I was very strict. He slept, ate and settled himself just like the book advised. I had to feed him every three to four hours but that seemed to fit in with his own natural schedule. I did adapt the routine slightly as I felt Lukas wasn’t quite ready to go from one routine to the other when the book suggested it, so we were pretty much two weeks behind at any time

He knows exactly what is happening all the time. I tend to stay home for his sleeps, just because he sleeps a lot better in his bed than the pram. During the weekend when we visit friends we just bring a travel cot for him to sleep in and that works. No one has criticized me directly but I sometimes get the feeling that friends who don’t have kids get a bit annoyed when we ask if we can change the time of a social engagement.

Lukas started sleeping through the night, from 7pm to 7am at about one as we kept up his dream feed until then but without that, it’s been since he was six months.

Popular books

Routine-based baby manuals

Save Our Sleep, Tizzie Hall — Provides specific routines for sleeping and feeding for all stages from newborns to two years. Includes to-the-minute schedules, waking your child for feeds at first and expressing.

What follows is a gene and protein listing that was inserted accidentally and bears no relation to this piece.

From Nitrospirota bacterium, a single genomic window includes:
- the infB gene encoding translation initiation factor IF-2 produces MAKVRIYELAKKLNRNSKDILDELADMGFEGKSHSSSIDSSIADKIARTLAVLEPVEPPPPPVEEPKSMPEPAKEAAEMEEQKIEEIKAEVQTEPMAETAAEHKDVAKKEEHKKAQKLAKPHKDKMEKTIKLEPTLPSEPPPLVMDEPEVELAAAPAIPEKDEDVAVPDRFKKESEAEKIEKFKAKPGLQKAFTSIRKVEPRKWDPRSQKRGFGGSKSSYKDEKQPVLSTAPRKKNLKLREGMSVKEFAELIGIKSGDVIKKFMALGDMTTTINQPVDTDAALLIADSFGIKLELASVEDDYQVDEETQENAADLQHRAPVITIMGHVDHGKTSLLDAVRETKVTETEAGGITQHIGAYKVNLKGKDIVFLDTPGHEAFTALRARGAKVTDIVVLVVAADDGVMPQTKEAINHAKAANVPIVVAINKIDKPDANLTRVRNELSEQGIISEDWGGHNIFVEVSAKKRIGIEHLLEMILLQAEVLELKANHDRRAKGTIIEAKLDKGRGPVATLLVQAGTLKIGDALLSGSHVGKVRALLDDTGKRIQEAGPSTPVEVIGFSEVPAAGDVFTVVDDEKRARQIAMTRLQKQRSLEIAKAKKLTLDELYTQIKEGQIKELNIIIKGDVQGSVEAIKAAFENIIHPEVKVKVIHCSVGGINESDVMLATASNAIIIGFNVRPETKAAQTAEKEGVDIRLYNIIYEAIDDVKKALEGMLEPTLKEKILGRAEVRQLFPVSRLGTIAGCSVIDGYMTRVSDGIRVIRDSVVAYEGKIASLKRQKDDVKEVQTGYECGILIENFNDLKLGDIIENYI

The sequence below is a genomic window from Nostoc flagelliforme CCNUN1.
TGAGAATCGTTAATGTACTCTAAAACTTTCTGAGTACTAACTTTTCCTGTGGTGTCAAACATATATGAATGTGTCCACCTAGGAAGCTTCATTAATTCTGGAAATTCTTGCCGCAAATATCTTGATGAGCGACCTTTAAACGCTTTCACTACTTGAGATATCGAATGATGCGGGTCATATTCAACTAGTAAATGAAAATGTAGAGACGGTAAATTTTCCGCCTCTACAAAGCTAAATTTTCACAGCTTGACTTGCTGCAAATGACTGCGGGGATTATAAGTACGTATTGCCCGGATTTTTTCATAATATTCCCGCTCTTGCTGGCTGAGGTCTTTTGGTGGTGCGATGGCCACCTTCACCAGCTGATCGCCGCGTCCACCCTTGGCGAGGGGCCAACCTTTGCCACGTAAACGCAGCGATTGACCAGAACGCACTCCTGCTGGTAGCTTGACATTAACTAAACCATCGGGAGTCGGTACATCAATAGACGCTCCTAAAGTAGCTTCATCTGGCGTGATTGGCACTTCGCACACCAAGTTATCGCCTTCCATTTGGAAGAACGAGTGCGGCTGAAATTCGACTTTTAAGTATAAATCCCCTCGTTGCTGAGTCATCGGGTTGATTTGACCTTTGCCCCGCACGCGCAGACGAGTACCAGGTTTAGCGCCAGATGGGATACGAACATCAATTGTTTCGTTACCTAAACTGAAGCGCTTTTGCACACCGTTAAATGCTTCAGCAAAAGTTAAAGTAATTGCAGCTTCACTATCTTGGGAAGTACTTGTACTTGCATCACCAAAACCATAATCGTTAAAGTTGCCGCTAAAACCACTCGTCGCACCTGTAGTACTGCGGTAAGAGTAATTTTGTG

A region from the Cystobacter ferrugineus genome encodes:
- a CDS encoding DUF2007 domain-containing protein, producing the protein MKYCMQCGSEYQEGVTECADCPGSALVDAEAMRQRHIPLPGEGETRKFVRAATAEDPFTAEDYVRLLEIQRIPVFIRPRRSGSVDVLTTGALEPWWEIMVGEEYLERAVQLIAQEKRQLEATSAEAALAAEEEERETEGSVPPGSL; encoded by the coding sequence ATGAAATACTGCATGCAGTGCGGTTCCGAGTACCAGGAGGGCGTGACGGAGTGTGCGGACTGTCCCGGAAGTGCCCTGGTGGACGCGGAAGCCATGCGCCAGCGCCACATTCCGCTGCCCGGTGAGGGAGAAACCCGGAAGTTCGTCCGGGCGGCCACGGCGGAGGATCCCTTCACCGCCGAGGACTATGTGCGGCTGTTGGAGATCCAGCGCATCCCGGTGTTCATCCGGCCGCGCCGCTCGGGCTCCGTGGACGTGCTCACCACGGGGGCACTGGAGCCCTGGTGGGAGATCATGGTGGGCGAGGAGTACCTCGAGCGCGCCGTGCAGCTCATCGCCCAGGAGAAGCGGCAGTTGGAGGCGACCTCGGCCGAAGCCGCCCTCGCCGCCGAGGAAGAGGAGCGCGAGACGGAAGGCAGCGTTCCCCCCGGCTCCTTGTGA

The New Contented Little Baby, Gina Ford — Contains over ten different routines to take your baby from week one to the end of his first year. Very structured daily regimes..

Dream Baby Guide, Sheyne Rowley — Philosophy of parenting based on five pillars for babies; routine, communication, independence environment and managing the transition as they get older.

Other baby books

Secrets Of the Baby Whisperer, Tracy Hogg — A philosophy based on getting to know your child and then using the EASY system; Eat, Activity, Sleep, You). Follows rituals rather than a routine.

Sleeping Like A Baby, Pinky Mckay — Offers a natural, intuitive approach to solving your baby’s sleep problems.

Reference books

Baby Love, Robin Barker — Detailed practical information on all stage of your baby’s development including breastfeeding, sleeping and settling, nutrition and health queries.

Kid Wrangling, Kaz Cooke. — Light-hearted and very honest take on parenthood with information on sleeping eating, immunisations and childcare.

Related stories